There is a chrysalis-like flux in the recent artworks of Jason Murphy. You feel it in the roughness of his constructions, as if we’ve interrupted a process, caught something between stages, or found artwork paused mid-construction. You find it in the vacillation of materials, a bit precarious and unstable, with histories and symbolism referencing building, but also breakdown, negligence, and accident. This is artwork precise and unstable, beautiful but a bit unsettling. Continue reading
Born Louisville, Kentucky, 1974/BFA, Rhode Island School of Design; MFA, Cranbrook/Lives in Detroit
Four years into an architectural program at RISD, Addie Langford found herself confronting a hard truth: she missed making things. All the theoretical design emphasis in her formal studies could not replace the importance of the hands-on process of creation that had always been a fundamental part of her practice.
Born Detroit, 1976 / BFA, Eastern Michigan University / MFA, New York Academy of Art, Graduate School of Figurative Art / Lives in Detroit
Visibility, accessibility, ambitious scale, and industrious zeal are some of the constituent hallmarks of Tylonn Sawyer’s activist art and life. Such attributes are readily apparent in his very public, very large, Detroit-centric Whole Foods Mural of 2013. Drawing upon Marshall Fredericks’ iconic Spirit of Detroit sculpture, Sawyer reinvents Fredericks’ hero as a young, African-American lad with empty palms (freed of Fredericks’ fusty totems of god and family) who, while awaiting new symbols to cross his palms, glances over a colorful, agricultural grid on the left, and a tidy, green, aerial urban view on the right. Continue reading
Born Detroit, 1970 / BA, University of Michigan / Lives in Clarkston, Michigan
Greg Fadell’s work and his persona can be seen as a series of deliberate choices. The work of some artists begins and ends within the frame, but for Fadell, wall, lighting, surfaces, and gallery are just as important as the pieces he brings to hang…and all that before his attention to the forces that shape the art world itself. Every aspect of Fadell’s practice is deeply considered, even those that might read as casual or irreverent vestiges of his early pro-skater career and personal aesthetic. His body of work draws in the viewer with its ostensible simplicity, but ask an informed question and be astonished by the volubility and the substance of his answer.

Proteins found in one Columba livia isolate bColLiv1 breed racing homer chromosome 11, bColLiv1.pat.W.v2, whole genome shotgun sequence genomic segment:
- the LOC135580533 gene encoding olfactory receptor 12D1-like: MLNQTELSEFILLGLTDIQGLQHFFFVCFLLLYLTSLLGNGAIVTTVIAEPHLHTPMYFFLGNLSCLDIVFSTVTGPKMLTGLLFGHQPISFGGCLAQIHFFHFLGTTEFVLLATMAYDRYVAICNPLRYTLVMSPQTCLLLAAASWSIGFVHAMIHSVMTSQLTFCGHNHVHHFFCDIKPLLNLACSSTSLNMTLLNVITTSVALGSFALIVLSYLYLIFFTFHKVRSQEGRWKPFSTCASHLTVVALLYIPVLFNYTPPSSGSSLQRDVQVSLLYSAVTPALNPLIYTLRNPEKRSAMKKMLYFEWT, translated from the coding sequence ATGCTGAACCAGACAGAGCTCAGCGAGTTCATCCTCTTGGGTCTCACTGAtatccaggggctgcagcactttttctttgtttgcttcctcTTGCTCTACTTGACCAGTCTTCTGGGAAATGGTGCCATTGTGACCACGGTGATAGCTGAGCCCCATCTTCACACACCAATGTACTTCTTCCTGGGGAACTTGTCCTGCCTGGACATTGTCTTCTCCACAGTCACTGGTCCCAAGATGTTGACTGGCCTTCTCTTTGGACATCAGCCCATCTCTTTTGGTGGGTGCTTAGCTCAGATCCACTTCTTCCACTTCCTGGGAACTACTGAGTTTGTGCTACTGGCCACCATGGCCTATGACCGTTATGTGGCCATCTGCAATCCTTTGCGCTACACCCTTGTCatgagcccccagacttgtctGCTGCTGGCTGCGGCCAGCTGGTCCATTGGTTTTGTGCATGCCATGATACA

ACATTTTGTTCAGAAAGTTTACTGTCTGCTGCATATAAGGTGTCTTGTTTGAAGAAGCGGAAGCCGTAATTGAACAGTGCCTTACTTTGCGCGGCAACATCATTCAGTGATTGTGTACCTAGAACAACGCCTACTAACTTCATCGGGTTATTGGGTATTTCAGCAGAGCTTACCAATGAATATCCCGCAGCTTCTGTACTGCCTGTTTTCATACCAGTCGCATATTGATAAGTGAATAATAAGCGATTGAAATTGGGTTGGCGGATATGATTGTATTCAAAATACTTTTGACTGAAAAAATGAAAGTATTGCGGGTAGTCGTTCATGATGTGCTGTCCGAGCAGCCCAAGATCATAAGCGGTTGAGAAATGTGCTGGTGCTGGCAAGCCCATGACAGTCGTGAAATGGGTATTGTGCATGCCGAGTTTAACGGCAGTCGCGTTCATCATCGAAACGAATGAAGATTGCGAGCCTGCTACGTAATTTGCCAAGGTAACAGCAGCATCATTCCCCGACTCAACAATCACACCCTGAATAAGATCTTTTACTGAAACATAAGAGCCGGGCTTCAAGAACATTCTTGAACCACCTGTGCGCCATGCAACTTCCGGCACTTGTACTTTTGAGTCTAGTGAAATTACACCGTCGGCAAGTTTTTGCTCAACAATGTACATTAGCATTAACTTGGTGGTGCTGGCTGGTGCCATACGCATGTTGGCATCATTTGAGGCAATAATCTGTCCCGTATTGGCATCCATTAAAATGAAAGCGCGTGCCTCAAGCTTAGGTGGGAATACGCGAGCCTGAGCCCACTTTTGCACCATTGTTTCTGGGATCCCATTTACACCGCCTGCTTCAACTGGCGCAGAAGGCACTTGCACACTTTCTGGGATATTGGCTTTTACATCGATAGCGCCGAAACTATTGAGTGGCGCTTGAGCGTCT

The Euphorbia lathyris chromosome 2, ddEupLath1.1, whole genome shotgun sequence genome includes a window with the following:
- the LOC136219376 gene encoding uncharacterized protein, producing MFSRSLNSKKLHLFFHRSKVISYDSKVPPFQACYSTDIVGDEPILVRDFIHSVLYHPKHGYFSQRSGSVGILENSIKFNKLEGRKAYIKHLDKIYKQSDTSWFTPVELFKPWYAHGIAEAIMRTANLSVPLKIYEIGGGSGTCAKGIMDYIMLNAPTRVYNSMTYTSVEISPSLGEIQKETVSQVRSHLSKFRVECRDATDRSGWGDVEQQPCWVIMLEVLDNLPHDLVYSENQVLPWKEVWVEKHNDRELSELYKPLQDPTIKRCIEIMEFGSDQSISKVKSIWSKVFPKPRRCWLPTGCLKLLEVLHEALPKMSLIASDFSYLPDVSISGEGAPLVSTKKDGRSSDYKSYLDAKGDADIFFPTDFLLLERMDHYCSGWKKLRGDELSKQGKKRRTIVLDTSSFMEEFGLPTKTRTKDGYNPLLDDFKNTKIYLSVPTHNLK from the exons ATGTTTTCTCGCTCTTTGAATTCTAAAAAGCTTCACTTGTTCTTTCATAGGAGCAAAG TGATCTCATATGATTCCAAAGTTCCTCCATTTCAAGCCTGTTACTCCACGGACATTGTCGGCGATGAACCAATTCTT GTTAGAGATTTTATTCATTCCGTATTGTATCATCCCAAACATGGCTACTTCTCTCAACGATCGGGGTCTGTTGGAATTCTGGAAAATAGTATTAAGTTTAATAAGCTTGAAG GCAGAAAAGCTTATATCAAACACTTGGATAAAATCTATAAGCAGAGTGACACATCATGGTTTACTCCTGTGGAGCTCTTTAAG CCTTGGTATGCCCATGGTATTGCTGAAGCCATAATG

Born Canton, MS, 1948 / Studies in Mechanical Engineering and Art, Wayne State University / Lives in Detroit
Olayami Dabls’ sprawling outdoor installation at Grand River and West Grand Boulevard verges on a world where America rushes by, cocooned in tons of rusting metal – in other words it overlooks Interstate 96. Dabls knows that world. He trained as a mechanical engineer, and worked as a draftsman for Chevrolet Motors. Then in 1975 he had a serious car accident that hospitalized him for three years. During that time he turned to painting (his minor in college) as an escape from the constant physical and psychic pain. He left the hospital and never looked back, taking stints with the original African-American museum, and various theater companies, before eventually founding a gallery with his wife. Around 1998 he moved to the present location, starting the African Bead Museum that carries his name, and transitioning from an artist/gallerist to an educator/storyteller. Continue reading
Born Indianapolis, Indiana, 1970 / BFA, College for Creatives Studies / Lives in Detroit
The Oasis Motel, a meticulous 2008 depiction of a shuttered motor lodge arrayed beneath a sky bruised by an inky, foreboding blackness, marks Adam Lee Miller’s return to painting after a nearly decade-long hiatus. The intervening years were all but consumed by ADULT., the electro band that he and his wife Nicola Kuperus formed in the late ’90s that catapulted them to the forefront of a thriving, transatlantic underground music scene. Continue reading
Born Detroit 1951/BFA Wayne State University; MFA Syracuse University, NY/Lives Royal Oak, Michigan
Soundlessly, without stirring a ripple, a woman glides into view in Jo Powers’ Lake, the painter’s haunting self-portrait of 1993. Garbed in pink and borne on a watery expanse of azure, she drifts, Ophelia-like, calm, composed, and with eyes wide open, all-seeing. Continue reading
Born Oklahoma City, 1969 / BFA Center for Creative Studies, Detroit / Lives in Bloomfield Township, Michigan
Clinton Snider’s beautifully-realized paintings examine issues of social and environmental transformation in Southeast Michigan. Often his works talk to their interconnectedness. Continue reading
Born Detroit, 1947 / BFA, MFA Wayne State University, Detroit / Lives in Royal Oak, Michigan
Sandra Cardew’s strange figurative works emerge fully formed from a place that is both totally familiar yet completely unknowable. Continue reading